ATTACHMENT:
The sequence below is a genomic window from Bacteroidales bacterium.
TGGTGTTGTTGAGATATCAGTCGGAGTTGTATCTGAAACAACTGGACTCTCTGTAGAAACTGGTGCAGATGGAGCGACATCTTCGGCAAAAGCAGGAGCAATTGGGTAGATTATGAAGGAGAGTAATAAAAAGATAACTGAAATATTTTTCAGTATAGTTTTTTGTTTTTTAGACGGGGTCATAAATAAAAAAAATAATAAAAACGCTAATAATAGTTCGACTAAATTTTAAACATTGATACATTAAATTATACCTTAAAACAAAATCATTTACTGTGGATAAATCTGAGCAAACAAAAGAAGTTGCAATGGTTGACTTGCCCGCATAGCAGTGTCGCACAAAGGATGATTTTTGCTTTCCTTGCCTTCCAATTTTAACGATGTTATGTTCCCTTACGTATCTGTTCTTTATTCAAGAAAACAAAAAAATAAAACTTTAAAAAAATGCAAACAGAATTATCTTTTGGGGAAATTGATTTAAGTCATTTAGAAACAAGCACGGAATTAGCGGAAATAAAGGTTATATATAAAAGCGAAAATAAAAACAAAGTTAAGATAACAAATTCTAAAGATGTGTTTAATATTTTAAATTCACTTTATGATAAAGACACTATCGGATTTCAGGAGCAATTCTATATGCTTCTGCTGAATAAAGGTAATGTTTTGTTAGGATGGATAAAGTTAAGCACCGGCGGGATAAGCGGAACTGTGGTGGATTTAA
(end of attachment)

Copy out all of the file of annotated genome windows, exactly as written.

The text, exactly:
The sequence below is a genomic window from Bacteroidales bacterium.
TGGTGTTGTTGAGATATCAGTCGGAGTTGTATCTGAAACAACTGGACTCTCTGTAGAAACTGGTGCAGATGGAGCGACATCTTCGGCAAAAGCAGGAGCAATTGGGTAGATTATGAAGGAGAGTAATAAAAAGATAACTGAAATATTTTTCAGTATAGTTTTTTGTTTTTTAGACGGGGTCATAAATAAAAAAAATAATAAAAACGCTAATAATAGTTCGACTAAATTTTAAACATTGATACATTAAATTATACCTTAAAACAAAATCATTTACTGTGGATAAATCTGAGCAAACAAAAGAAGTTGCAATGGTTGACTTGCCCGCATAGCAGTGTCGCACAAAGGATGATTTTTGCTTTCCTTGCCTTCCAATTTTAACGATGTTATGTTCCCTTACGTATCTGTTCTTTATTCAAGAAAACAAAAAAATAAAACTTTAAAAAAATGCAAACAGAATTATCTTTTGGGGAAATTGATTTAAGTCATTTAGAAACAAGCACGGAATTAGCGGAAATAAAGGTTATATATAAAAGCGAAAATAAAAACAAAGTTAAGATAACAAATTCTAAAGATGTGTTTAATATTTTAAATTCACTTTATGATAAAGACACTATCGGATTTCAGGAGCAATTCTATATGCTTCTGCTGAATAAAGGTAATGTTTTGTTAGGATGGATAAAGTTAAGCACCGGCGGGATAAGCGGAACTGTGGTGGATTTAA